|§ 775 ILCS 5/10-101||Applicability|
|§ 775 ILCS 5/10-102||Court Actions|
|§ 775 ILCS 5/10-103||Circuit court actions pursuant to election|
|§ 775 ILCS 5/10-104||Circuit Court Actions by the Illinois Attorney General|
Terms Used In Illinois Compiled Statutes > 775 ILCS 5 > Article 10 - Circuit Court Actions
- Appeal: A request made after a trial, asking another court (usually the court of appeals) to decide whether the trial was conducted properly. To make such a request is "to appeal" or "to take an appeal." One who appeals is called the appellant.
- Appropriation: The provision of funds, through an annual appropriations act or a permanent law, for federal agencies to make payments out of the Treasury for specified purposes. The formal federal spending process consists of two sequential steps: authorization
- Complaint: A written statement by the plaintiff stating the wrongs allegedly committed by the defendant.
- Damages: Money paid by defendants to successful plaintiffs in civil cases to compensate the plaintiffs for their injuries.
- Defendant: In a civil suit, the person complained against; in a criminal case, the person accused of the crime.
- Discovery: Lawyers' examination, before trial, of facts and documents in possession of the opponents to help the lawyers prepare for trial.
- Equitable: Pertaining to civil suits in "equity" rather than in "law." In English legal history, the courts of "law" could order the payment of damages and could afford no other remedy. See damages. A separate court of "equity" could order someone to do something or to cease to do something. See, e.g., injunction. In American jurisprudence, the federal courts have both legal and equitable power, but the distinction is still an important one. For example, a trial by jury is normally available in "law" cases but not in "equity" cases. Source: U.S. Courts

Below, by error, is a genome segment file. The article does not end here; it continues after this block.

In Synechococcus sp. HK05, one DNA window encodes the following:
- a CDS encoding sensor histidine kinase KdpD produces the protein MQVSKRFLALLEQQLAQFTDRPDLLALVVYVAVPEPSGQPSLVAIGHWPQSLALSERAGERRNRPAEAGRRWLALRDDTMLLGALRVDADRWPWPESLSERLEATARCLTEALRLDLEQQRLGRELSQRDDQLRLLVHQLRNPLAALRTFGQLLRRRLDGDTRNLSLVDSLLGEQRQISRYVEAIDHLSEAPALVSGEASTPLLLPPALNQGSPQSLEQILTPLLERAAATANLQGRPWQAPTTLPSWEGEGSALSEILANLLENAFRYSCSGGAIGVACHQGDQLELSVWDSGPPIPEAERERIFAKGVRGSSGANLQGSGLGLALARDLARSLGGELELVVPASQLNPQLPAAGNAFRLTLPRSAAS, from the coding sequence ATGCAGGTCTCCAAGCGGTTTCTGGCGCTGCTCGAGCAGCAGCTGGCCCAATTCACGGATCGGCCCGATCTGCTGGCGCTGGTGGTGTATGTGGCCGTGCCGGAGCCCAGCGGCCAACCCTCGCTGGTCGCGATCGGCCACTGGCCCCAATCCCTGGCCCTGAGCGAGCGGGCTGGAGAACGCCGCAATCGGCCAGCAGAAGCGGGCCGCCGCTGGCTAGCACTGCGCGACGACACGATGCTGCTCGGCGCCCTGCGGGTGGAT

- individual: shall include every infant member of the species homo sapiens who is born alive at any stage of development. See Illinois Compiled Statutes 5 ILCS 70/1.36
- Injunction: An order of the court prohibiting (or compelling) the performance of a specific act to prevent irreparable damage or injury.
- Jurisdiction: (1) The legal authority of a court to hear and decide a case. Concurrent jurisdiction exists when two courts have simultaneous responsibility for the same case. (2) The geographic area over which the court has authority to decide cases.
- Litigation: A case, controversy, or lawsuit. Participants (plaintiffs and defendants) in lawsuits are called litigants.
- oath: shall be deemed to include an affirmation, and the word "sworn" shall be construed to include the word "affirmed. See Illinois Compiled Statutes 5 ILCS 70/1.12
- Oath: A promise to tell the truth.
- Plaintiff: The person who files the complaint in a civil lawsuit.
- Settlement: Parties to a lawsuit resolve their difference without having a trial. Settlements often involve the payment of compensation by one party in satisfaction of the other party's claims.
- State: when applied to different parts of the United States, may be construed to include the District of Columbia and the several territories, and the words "United States" may be construed to include the said district and territories. See Illinois Compiled Statutes 5 ILCS 70/1.14
- Subpoena: A command to a witness to appear and give testimony.
- Temporary restraining order: Prohibits a person from an action that is likely to cause irreparable harm. This differs from an injunction in that it may be granted immediately, without notice to the opposing party, and without a hearing. It is intended to last only until a hearing can be held.
- Venue: The geographical location in which a case is tried.